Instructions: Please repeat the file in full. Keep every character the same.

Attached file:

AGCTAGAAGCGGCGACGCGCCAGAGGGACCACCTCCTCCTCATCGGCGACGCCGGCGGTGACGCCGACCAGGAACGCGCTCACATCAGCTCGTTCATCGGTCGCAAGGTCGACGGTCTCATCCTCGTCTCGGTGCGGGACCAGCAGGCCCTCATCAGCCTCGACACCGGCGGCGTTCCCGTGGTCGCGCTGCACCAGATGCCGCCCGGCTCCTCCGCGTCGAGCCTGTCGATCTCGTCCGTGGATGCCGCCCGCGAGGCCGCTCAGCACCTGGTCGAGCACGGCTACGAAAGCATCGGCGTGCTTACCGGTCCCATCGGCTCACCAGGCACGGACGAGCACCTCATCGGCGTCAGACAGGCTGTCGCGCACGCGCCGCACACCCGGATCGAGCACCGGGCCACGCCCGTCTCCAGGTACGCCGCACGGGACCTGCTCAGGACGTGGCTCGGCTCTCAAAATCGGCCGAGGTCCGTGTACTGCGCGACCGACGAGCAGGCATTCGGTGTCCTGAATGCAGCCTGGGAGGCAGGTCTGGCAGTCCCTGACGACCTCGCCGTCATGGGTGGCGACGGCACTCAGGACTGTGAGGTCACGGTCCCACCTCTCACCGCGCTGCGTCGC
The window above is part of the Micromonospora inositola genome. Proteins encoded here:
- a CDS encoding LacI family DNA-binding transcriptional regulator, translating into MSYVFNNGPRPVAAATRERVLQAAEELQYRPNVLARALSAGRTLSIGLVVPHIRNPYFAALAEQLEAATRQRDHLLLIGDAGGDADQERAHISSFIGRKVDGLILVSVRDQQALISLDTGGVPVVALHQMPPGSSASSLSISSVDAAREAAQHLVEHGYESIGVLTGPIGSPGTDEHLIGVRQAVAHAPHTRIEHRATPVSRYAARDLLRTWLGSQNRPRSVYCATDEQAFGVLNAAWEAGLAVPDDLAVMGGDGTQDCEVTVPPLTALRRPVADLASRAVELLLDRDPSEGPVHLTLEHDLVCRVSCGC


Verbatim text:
AGCTAGAAGCGGCGACGCGCCAGAGGGACCACCTCCTCCTCATCGGCGACGCCGGCGGTGACGCCGACCAGGAACGCGCTCACATCAGCTCGTTCATCGGTCGCAAGGTCGACGGTCTCATCCTCGTCTCGGTGCGGGACCAGCAGGCCCTCATCAGCCTCGACACCGGCGGCGTTCCCGTGGTCGCGCTGCACCAGATGCCGCCCGGCTCCTCCGCGTCGAGCCTGTCGATCTCGTCCGTGGATGCCGCCCGCGAGGCCGCTCAGCACCTGGTCGAGCACGGCTACGAAAGCATCGGCGTGCTTACCGGTCCCATCGGCTCACCAGGCACGGACGAGCACCTCATCGGCGTCAGACAGGCTGTCGCGCACGCGCCGCACACCCGGATCGAGCACCGGGCCACGCCCGTCTCCAGGTACGCCGCACGGGACCTGCTCAGGACGTGGCTCGGCTCTCAAAATCGGCCGAGGTCCGTGTACTGCGCGACCGACGAGCAGGCATTCGGTGTCCTGAATGCAGCCTGGGAGGCAGGTCTGGCAGTCCCTGACGACCTCGCCGTCATGGGTGGCGACGGCACTCAGGACTGTGAGGTCACGGTCCCACCTCTCACCGCGCTGCGTCGC
The window above is part of the Micromonospora inositola genome. Proteins encoded here:
- a CDS encoding LacI family DNA-binding transcriptional regulator, translating into MSYVFNNGPRPVAAATRERVLQAAEELQYRPNVLARALSAGRTLSIGLVVPHIRNPYFAALAEQLEAATRQRDHLLLIGDAGGDADQERAHISSFIGRKVDGLILVSVRDQQALISLDTGGVPVVALHQMPPGSSASSLSISSVDAAREAAQHLVEHGYESIGVLTGPIGSPGTDEHLIGVRQAVAHAPHTRIEHRATPVSRYAARDLLRTWLGSQNRPRSVYCATDEQAFGVLNAAWEAGLAVPDDLAVMGGDGTQDCEVTVPPLTALRRPVADLASRAVELLLDRDPSEGPVHLTLEHDLVCRVSCGC